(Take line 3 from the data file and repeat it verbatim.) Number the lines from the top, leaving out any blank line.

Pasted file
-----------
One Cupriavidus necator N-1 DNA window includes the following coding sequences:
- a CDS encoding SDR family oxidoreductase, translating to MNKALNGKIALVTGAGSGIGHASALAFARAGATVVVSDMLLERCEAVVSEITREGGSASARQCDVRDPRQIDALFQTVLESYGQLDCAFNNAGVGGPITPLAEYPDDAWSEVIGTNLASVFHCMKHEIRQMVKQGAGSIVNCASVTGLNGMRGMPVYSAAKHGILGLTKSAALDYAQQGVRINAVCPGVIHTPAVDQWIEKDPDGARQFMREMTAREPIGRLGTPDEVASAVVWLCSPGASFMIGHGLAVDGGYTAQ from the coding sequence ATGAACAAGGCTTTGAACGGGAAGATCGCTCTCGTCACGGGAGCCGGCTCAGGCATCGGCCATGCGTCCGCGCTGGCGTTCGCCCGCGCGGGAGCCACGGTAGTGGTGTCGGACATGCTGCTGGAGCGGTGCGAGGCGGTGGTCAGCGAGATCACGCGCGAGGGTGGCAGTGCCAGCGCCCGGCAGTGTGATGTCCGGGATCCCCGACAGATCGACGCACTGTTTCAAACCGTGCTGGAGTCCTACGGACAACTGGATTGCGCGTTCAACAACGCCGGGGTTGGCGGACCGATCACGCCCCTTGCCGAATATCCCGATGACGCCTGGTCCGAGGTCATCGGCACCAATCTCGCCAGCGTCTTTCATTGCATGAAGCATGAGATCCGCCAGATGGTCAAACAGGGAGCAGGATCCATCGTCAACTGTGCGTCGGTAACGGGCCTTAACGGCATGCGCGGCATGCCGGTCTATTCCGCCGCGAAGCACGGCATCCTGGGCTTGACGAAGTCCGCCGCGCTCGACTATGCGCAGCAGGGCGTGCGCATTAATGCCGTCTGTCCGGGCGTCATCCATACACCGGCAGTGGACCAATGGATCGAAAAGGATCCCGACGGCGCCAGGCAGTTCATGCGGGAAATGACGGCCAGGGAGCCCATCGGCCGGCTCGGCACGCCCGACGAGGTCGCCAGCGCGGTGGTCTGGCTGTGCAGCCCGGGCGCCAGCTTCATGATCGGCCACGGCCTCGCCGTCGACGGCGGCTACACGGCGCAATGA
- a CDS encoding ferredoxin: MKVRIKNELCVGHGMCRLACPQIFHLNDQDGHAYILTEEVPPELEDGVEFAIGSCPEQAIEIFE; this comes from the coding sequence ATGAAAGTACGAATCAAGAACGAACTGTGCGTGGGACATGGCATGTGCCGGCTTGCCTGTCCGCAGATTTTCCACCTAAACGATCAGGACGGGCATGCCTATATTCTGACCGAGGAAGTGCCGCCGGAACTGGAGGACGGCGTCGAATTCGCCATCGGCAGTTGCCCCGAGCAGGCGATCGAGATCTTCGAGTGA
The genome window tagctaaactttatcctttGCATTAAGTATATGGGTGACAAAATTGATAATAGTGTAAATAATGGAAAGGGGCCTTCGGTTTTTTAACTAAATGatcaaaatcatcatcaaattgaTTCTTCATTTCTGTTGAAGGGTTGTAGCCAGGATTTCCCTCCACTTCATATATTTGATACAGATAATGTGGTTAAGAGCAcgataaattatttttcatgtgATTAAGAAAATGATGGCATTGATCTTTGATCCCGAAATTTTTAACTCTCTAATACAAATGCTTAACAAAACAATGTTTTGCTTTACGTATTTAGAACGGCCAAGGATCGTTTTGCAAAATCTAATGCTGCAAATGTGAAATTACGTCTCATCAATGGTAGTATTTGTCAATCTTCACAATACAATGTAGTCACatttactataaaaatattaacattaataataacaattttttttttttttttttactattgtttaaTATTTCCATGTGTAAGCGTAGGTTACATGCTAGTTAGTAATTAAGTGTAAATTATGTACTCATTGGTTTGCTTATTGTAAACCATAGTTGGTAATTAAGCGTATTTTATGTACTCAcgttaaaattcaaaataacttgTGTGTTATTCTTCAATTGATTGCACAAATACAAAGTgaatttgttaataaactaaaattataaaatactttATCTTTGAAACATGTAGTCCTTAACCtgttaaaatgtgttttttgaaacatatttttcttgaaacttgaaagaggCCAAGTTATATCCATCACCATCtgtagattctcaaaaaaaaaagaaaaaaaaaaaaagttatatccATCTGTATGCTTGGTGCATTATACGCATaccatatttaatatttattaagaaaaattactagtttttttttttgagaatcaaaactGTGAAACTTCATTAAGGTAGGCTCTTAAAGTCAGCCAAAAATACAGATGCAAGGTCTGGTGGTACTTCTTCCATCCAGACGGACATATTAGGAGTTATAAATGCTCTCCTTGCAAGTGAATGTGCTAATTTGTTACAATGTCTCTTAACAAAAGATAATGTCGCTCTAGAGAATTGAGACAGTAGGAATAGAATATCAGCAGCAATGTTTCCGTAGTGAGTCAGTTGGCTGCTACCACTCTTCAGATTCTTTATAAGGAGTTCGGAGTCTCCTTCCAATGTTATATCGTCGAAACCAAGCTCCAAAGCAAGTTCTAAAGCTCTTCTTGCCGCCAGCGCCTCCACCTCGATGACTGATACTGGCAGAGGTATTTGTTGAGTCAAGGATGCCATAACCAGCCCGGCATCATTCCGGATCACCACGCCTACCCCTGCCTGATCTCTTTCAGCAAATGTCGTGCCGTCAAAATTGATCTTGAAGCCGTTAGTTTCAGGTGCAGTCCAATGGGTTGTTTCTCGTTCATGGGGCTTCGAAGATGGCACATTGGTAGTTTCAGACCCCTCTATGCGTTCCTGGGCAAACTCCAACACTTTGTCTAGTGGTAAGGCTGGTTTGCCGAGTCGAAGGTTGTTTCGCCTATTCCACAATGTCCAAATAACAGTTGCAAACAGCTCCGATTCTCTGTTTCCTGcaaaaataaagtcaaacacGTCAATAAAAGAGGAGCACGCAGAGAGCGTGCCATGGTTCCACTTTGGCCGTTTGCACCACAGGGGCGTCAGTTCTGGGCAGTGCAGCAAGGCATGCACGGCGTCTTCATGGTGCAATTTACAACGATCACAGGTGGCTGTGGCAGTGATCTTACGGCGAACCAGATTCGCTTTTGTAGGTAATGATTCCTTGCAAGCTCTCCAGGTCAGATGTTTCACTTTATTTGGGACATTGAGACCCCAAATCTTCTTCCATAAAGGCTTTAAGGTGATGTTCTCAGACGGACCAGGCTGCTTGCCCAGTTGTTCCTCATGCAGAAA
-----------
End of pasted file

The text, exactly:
- a CDS encoding ferredoxin: MKVRIKNELCVGHGMCRLACPQIFHLNDQDGHAYILTEEVPPELEDGVEFAIGSCPEQAIEIFE; this comes from the coding sequence ATGAAAGTACGAATCAAGAACGAACTGTGCGTGGGACATGGCATGTGCCGGCTTGCCTGTCCGCAGATTTTCCACCTAAACGATCAGGACGGGCATGCCTATATTCTGACCGAGGAAGTGCCGCCGGAACTGGAGGACGGCGTCGAATTCGCCATCGGCAGTTGCCCCGAGCAGGCGATCGAGATCTTCGAGTGA